Connecting Through Compassion: Paulo Coelho Recalls Krista's TED Talk

Saturday, August 16, 2014 - 5:56am
Photo by Miguel Riopa

Connecting Through Compassion: Paulo Coelho Recalls Krista's TED Talk

During our interview with Paulo Coelho, the author of The Alchemist surprised us with his recollections of Krista's 2010 TED talk at the United Nations, "Reconnecting with Compassion."

He first mentions her talk briefly at the very beginning of the unedited interview:

Paulo Coelho: I was watching you on TED. Beautiful, beautiful talk about compassion and tolerance.

Krista Tippett: Thank you so much. That means a lot to me.

Coelho then mentions it once again midway through the conversation. When asked about the driving question behind his writing, he expounds on the virtues of compassion and tolerance:

Ms. Tippett: So something that has intrigued me in my life of conversation — and I think it seems like a paradox — that when someone is able to be most particular, articulate about their life that in those moments, what they say can be most universally heard and felt. And it seems to me that this paradox is very central to your life of writing, and even your success as a writer — the reach of your writing. You’ve said that the driving question behind all of your writing is “who am I? Who is Paulo Coelho?”

Mr. Coelho: Yes, which is a very tricky question. Right?

Ms. Tippett: Yeah.

Mr. Coelho: Well, I’m going to divide this question in two. The first one is I saw you talking about tolerance and compassion.

Mr. Coelho: Which is very important. Ah?

Ms. Tippett: At the — my TED talk.

Mr. Coelho: And I saw you — I saw you saying that sometimes compassion is understood like being awake, and being unable to react. So every morning, I find myself a different person. I’m always a mystery to myself. If I knew in the first hours of the morning, what I’m going to do, what is going to happen, what attitude or decision should I take? I think my life would be deadly boring because, well, what makes life interesting is the unknown. It is the risks that we take every single moment of our day — of a single day. So, I think that this contradiction should be accepted. Having said that, I mean that learning how to live with our contradictions does not keep us away from the ethic and respecting our neighbor, and learning about tolerance, and learning about compassion. These are two very important words today that were totally forgotten. If you have tolerance and compassion, you can go to the battle, in the metaphoric sense of course, fighting for your dreams without harming anyone.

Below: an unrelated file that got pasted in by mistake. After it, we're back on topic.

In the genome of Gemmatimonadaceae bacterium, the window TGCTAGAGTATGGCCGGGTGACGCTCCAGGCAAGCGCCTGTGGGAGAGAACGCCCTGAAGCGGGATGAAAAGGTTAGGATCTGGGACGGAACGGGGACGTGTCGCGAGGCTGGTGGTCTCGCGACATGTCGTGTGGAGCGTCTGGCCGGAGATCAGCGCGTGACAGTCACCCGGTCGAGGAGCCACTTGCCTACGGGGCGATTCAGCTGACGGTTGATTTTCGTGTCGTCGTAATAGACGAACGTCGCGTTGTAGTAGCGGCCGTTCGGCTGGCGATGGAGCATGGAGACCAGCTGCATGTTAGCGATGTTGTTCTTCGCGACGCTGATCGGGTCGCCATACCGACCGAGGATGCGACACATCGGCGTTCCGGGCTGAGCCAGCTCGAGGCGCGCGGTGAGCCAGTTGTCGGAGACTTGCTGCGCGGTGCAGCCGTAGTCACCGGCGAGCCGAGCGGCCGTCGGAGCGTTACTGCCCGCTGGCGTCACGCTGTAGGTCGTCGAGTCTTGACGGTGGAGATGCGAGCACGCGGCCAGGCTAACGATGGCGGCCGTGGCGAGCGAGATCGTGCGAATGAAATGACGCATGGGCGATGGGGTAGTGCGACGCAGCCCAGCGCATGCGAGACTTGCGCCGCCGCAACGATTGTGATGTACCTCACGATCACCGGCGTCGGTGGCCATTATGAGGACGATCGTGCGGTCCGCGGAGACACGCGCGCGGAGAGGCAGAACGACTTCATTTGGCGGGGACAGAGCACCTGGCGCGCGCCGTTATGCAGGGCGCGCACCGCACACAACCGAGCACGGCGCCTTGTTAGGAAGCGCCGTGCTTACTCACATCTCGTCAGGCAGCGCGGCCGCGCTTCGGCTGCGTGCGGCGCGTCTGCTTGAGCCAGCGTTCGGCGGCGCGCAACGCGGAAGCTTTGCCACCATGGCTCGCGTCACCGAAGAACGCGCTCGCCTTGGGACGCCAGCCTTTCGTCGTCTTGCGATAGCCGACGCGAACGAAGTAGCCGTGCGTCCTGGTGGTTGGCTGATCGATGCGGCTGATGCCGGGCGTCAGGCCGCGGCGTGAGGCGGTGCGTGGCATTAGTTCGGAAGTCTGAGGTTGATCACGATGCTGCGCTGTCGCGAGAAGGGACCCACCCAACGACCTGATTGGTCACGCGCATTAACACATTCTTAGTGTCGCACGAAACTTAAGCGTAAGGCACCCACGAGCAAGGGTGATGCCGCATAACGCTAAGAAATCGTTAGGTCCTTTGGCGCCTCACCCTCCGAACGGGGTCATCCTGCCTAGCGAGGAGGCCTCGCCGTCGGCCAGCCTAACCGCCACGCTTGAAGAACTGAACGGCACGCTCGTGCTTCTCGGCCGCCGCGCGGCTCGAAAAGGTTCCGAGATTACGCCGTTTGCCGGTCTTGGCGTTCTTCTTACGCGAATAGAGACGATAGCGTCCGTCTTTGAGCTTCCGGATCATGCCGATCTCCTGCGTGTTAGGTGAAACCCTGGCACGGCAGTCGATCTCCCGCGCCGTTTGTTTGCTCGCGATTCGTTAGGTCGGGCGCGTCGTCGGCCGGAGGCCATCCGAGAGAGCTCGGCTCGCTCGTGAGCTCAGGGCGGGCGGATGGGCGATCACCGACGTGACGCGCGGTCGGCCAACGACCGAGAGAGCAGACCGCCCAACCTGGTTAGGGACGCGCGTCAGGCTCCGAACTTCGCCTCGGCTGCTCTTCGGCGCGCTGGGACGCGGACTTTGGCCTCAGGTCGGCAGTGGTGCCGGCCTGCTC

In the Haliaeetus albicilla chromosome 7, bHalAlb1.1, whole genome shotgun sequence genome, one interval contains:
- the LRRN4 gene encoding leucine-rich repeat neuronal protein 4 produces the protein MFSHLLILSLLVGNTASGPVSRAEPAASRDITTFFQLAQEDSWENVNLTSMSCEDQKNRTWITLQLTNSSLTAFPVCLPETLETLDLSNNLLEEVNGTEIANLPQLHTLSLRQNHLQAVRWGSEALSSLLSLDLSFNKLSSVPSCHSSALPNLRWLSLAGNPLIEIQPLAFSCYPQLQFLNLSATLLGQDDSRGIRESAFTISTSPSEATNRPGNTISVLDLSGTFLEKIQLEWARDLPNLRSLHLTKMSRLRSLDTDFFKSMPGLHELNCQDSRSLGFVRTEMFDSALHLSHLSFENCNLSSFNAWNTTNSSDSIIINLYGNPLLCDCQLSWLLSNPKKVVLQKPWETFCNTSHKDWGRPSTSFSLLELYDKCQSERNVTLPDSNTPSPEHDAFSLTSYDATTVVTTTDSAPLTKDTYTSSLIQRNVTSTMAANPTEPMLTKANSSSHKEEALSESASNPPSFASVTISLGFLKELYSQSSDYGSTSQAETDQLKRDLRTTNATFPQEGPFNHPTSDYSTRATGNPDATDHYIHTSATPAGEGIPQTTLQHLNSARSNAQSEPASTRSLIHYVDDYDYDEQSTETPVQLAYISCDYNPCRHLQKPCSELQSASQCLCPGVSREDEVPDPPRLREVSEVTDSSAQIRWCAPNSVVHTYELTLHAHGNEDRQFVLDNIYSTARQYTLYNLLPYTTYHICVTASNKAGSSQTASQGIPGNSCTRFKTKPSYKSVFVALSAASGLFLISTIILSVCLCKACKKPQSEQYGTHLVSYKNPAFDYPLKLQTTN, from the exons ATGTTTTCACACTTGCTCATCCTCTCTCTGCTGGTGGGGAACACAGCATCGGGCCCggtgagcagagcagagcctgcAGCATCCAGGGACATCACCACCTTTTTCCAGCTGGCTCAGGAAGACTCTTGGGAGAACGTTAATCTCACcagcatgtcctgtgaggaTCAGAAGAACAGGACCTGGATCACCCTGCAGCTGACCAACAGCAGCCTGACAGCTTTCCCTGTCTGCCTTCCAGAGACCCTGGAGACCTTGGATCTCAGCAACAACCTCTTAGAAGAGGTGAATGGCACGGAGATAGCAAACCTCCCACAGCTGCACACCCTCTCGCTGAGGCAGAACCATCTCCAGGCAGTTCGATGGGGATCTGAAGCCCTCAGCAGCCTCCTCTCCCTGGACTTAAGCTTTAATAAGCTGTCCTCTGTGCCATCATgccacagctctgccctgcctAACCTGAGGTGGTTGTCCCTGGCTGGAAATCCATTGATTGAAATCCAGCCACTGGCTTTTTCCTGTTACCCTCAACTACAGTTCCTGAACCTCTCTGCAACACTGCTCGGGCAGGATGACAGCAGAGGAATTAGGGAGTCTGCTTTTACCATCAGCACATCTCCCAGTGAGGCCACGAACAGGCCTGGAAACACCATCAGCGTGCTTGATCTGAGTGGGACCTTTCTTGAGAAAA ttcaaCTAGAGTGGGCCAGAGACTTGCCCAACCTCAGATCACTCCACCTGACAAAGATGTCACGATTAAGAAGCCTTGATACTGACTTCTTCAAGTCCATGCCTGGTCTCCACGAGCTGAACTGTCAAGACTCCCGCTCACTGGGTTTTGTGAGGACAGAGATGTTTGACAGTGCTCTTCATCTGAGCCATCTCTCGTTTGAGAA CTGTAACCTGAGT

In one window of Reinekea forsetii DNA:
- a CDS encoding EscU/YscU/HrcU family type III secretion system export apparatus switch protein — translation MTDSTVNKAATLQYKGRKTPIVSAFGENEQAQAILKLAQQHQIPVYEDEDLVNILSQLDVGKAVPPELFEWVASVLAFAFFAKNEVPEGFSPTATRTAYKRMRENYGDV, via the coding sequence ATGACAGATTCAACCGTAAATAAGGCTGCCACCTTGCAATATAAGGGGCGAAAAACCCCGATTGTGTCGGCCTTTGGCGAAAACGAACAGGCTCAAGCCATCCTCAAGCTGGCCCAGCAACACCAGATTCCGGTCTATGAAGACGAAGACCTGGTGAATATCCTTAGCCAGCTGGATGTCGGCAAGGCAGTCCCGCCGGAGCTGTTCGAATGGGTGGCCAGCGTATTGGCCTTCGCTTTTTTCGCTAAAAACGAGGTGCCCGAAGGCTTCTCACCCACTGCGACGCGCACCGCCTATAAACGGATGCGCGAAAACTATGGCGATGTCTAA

Ms. Tippett: So, you experience and, in some way, embody this reality that as we wrestle with our contradictions and the hard things that life brings to each of us, those are the breeding grounds of compassion towards others. That that wrestling, in fact, becomes a breeding ground for compassion.

Mr. Coelho: Yeah. At least for me. At least for me, yes, the answer is yes.

You can listen again to Krista's talk here:


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Mariah Helgeson

is a digital editor at On Being. She earned a degree in International Affairs with concentrations in the Middle East and Conflict Resolution from George Washington University. She grew up in Minnesota and was a program associate at the Sustained Dialogue Campus Network. When she’s not submerged in a good book she might be found laughing with her teenage sisters or playing chamber music.

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I absolutely LOVED the interview with Paulo Coelho and I found myself going back and listening to it over again, writing down things he said and thinking deeply about his work and the deeper meaning of his words. I am someone who believes in love and thinks about love almost non-stop. I am searching for love, have found it a few times but have seen it go away, too. I want it back and I want it to stay. More than anything in my life, I want love and I want to share the love I have with someone else. In "The Alchemist", Paulo Coelho writes this: "When you really want something to happen, the whole world conspires to help you achieve it." I find a lot of hope in that statement, but during the interview, he expanded on it in a personal sense, talking about his perseverance of getting his book published because he knew it's power. Do you think his sentiment of the universe conspiring in our favor if we really want something to happen is true in finding love? I hope so.